Cherokee Street Both ends show at Gondo was a nice conglomeration of artifacts, brainstorms, and ephemera from past Cherokee projects and collaborations. It hinted at the history of art and activism on the streets and switched the context of much of the art from hanging on community art space walls, at local businesses, and home walls to the temporary gallery space.

Have also been meaning to talk about being in the CAT class at RAC only am puzzled about how to describe an experience that is partially meant to be kept among the members at the meetings. Although very time consuming as evident by the three day marathon meetings and outside meetings with mini groups, I am looking forward to the little nuggets of ideas and approaches for community art projects. Also it has been a treasure for me to discover an entire new network of artists working in and around St. Louis.

Thrill the World the international M.J. dance performance was a success over a 100 people. One ritual I did not miss this year! Here is a picture of me in my costume.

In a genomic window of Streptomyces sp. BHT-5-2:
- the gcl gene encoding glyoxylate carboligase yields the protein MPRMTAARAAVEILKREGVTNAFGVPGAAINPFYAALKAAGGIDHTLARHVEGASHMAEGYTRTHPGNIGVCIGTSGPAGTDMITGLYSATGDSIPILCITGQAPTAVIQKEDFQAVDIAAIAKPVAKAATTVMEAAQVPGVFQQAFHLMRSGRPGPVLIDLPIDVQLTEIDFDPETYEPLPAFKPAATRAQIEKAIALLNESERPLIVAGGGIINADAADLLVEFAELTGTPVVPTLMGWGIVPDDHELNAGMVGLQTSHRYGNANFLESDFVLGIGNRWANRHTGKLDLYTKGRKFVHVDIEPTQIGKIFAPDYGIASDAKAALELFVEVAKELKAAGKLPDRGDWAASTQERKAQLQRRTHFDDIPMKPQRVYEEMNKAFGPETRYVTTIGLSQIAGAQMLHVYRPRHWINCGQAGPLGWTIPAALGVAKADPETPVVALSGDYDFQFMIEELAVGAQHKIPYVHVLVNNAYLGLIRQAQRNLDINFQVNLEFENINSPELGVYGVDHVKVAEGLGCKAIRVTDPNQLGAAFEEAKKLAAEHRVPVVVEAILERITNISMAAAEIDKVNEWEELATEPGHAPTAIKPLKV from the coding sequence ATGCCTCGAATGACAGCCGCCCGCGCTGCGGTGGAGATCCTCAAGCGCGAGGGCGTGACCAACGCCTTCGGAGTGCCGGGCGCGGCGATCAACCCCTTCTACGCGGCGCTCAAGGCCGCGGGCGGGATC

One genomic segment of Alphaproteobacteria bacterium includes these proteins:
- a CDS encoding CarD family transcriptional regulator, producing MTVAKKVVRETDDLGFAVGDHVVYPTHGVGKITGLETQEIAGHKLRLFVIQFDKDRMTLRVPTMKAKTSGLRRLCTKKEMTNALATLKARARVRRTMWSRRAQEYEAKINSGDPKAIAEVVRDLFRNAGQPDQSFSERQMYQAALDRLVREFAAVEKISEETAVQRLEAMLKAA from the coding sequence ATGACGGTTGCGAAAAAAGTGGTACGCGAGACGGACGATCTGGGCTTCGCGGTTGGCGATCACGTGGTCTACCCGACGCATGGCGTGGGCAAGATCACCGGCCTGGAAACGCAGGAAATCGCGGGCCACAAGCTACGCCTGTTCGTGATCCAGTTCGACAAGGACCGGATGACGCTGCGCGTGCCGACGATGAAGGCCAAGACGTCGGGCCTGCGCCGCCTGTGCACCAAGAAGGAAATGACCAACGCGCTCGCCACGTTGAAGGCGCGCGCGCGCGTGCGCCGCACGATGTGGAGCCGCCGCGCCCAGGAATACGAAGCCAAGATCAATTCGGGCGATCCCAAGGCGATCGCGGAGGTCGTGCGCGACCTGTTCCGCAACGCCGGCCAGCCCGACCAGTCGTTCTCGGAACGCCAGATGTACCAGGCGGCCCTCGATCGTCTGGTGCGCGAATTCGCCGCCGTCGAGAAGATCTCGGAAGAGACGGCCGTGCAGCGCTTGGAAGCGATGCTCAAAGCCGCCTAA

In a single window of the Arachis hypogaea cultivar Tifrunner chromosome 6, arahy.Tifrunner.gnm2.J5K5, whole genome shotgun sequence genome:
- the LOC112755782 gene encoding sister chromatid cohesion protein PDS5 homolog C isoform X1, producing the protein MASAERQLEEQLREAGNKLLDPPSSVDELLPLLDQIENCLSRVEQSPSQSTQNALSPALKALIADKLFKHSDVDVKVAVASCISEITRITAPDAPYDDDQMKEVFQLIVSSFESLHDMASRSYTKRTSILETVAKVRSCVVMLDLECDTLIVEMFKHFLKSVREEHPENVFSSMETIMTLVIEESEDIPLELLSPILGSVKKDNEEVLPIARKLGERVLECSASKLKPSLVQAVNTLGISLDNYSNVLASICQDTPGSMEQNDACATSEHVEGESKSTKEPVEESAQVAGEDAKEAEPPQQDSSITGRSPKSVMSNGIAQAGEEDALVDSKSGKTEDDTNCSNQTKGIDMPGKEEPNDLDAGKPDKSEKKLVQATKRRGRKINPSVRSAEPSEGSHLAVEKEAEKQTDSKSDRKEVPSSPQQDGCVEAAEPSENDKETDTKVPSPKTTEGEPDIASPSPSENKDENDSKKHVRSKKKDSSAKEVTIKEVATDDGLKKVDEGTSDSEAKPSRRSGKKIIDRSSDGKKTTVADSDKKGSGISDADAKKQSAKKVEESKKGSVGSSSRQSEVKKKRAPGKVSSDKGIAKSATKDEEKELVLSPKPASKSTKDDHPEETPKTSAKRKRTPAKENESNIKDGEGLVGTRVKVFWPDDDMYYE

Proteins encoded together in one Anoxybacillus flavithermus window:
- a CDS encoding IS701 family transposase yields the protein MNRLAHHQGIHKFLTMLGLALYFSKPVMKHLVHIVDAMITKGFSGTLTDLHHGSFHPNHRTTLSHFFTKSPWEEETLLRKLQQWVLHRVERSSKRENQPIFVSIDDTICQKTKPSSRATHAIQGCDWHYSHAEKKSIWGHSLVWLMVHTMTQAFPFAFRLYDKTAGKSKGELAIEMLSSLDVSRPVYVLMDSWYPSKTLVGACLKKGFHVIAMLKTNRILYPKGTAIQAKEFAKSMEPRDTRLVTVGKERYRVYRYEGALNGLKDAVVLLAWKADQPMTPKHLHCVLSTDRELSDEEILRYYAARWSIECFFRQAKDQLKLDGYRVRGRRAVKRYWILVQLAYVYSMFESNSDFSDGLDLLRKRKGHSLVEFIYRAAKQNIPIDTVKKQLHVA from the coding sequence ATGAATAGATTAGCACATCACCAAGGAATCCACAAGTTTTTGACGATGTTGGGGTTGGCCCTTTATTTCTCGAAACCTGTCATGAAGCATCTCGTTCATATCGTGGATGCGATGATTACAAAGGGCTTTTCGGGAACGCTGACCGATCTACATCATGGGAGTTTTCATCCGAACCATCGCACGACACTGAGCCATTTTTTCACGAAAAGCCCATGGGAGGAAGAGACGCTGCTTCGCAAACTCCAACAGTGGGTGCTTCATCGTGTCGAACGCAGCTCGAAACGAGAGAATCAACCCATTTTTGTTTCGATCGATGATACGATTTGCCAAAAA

All ritual was not lost! Today I had my unofficial Halloween celebration. I started doing laundy at my parent's house, where I was able to eat at least 4 hershey miniature candies. Then I went down to Cherokee Street for the Dia de Los Muertos gathering put together by Minerva. I saw a few ofrendas, ate some free bread and cake, got a sugar skull from Minerva, and then sat to draw one of the ofrendas. There was even a spontaneous low rider car parade down the street! Minerva said she'd been getting slack from people on facebook about not having more stuff going on, it sounds like there weren't many people that came out to help support and make other events happen. Who knows maybe its the slow economy or too much going on elsewhere....Reguardless I got a little bit of the connection that I was missing.